"More often than not, economic policy misfires when policymakers find themselves fighting the last war. This happens more often in history than non-economists often appreciate. Rishi Sunak’s budget is a classic in the genre.
Take perhaps the most extreme example: Weimar Germany. In the first half of the Twenties, the young republic was seeing its economy collapse due to hyperinflation caused by the punitive repayments imposed by the victors in the First World War. By lending in American capital markets and buttressing the currency, the hyperinflation cooled. But in 1929, as Wall Street went into meltdown, American capital markets seized up and Germany started to slide into a deflationary depression.
But German policymakers remained fixated by the prospect of hyperinflation. So when they saw turbulence ahead, their default position was to assume that trouble was inflationary, not deflationary. As a result, they slammed the brakes on government spending and led their country into a punishing depression. And we all know what happened next.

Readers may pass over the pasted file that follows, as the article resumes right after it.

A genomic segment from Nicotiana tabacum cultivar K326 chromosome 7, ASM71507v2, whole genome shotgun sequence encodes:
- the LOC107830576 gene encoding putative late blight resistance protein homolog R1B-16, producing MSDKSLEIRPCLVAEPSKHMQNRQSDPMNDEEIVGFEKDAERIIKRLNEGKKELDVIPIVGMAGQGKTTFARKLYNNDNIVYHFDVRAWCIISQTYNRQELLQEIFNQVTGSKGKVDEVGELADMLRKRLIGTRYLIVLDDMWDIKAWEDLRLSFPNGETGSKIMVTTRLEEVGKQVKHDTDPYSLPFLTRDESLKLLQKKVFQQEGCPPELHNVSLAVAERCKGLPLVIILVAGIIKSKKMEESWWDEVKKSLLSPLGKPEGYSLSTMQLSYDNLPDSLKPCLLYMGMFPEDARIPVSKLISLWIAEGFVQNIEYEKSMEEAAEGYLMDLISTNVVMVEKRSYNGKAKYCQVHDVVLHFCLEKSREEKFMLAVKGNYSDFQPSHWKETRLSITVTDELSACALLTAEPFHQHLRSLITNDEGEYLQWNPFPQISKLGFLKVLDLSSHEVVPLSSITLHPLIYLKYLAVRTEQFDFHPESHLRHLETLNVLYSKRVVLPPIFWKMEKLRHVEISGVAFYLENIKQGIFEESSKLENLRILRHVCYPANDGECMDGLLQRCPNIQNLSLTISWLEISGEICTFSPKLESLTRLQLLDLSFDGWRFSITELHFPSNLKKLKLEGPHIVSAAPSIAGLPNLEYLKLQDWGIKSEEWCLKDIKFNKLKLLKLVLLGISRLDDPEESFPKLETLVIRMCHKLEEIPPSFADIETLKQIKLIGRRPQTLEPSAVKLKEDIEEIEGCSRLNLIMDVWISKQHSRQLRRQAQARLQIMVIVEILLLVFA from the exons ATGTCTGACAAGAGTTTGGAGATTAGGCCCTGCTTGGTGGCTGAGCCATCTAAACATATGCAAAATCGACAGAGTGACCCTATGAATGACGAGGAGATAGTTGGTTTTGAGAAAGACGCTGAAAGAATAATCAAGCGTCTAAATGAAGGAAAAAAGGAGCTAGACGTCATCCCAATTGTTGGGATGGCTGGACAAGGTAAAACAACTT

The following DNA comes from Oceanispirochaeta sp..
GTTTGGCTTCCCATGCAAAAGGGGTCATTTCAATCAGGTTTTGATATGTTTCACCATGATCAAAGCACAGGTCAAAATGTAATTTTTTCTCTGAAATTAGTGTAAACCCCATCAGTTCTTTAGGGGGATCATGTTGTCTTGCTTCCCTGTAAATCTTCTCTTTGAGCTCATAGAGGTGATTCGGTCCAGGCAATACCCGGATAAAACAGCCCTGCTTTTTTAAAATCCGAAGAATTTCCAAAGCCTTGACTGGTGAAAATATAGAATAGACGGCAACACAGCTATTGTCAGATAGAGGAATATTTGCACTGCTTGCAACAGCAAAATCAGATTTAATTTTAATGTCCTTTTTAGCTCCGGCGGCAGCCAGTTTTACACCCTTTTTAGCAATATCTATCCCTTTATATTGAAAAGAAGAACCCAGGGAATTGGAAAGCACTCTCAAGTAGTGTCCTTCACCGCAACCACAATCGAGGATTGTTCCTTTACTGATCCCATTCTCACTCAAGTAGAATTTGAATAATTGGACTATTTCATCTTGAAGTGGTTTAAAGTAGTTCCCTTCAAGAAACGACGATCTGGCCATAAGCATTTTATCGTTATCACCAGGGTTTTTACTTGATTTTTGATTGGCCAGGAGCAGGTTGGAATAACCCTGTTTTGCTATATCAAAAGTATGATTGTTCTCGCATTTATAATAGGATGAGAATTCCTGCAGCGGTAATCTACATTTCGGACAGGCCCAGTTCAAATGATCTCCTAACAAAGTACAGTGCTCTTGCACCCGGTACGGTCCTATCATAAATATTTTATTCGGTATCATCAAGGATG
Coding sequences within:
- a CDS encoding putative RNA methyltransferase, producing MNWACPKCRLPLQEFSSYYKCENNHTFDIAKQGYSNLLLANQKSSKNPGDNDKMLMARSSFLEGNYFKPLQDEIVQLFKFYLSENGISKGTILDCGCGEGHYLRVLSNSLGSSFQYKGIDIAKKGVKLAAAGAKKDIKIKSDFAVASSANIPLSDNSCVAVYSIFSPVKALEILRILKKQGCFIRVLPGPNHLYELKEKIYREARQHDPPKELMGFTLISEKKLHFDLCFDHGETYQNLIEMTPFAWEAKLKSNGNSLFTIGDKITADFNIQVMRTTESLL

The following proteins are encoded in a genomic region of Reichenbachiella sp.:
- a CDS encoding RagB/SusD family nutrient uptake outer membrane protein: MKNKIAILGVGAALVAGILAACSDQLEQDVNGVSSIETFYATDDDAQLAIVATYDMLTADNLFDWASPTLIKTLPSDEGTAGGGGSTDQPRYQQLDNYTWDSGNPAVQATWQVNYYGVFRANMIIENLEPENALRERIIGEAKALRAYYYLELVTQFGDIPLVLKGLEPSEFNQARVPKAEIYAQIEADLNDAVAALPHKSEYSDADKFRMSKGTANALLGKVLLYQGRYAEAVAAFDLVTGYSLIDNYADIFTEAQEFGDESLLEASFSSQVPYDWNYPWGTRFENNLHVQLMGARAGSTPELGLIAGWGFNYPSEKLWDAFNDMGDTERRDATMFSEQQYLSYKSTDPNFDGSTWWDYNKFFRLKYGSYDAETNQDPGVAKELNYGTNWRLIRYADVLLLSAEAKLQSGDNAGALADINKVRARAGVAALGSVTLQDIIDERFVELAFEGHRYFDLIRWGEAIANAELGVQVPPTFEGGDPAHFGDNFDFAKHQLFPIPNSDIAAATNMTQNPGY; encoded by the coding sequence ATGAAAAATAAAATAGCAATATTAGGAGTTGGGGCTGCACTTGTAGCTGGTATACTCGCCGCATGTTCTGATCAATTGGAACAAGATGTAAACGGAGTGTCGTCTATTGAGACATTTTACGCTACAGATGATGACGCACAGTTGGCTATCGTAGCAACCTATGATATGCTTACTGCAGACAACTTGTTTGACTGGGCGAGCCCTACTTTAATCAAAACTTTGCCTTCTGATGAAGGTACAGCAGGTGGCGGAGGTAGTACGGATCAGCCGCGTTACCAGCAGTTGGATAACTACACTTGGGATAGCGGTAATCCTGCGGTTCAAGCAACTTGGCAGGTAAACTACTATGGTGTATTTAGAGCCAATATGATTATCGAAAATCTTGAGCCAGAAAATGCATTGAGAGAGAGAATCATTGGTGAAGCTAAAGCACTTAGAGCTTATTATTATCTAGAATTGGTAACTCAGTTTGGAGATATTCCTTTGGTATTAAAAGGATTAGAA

Sunak’s budget suffers the opposite problem. Since 2008, we have been experiencing a world of economic stagnation and low interests. Keynesian policy proposals — spending more money — have been in circulation in policy circles all throughout this period. I should know, I was one of the people circulating them. They are perfectly suited to an economy with relatively high unemployment and low inflation."
The full article can also be found in our Politics Section as an addendum to the headline article 'Why Rishi Sunak will win.'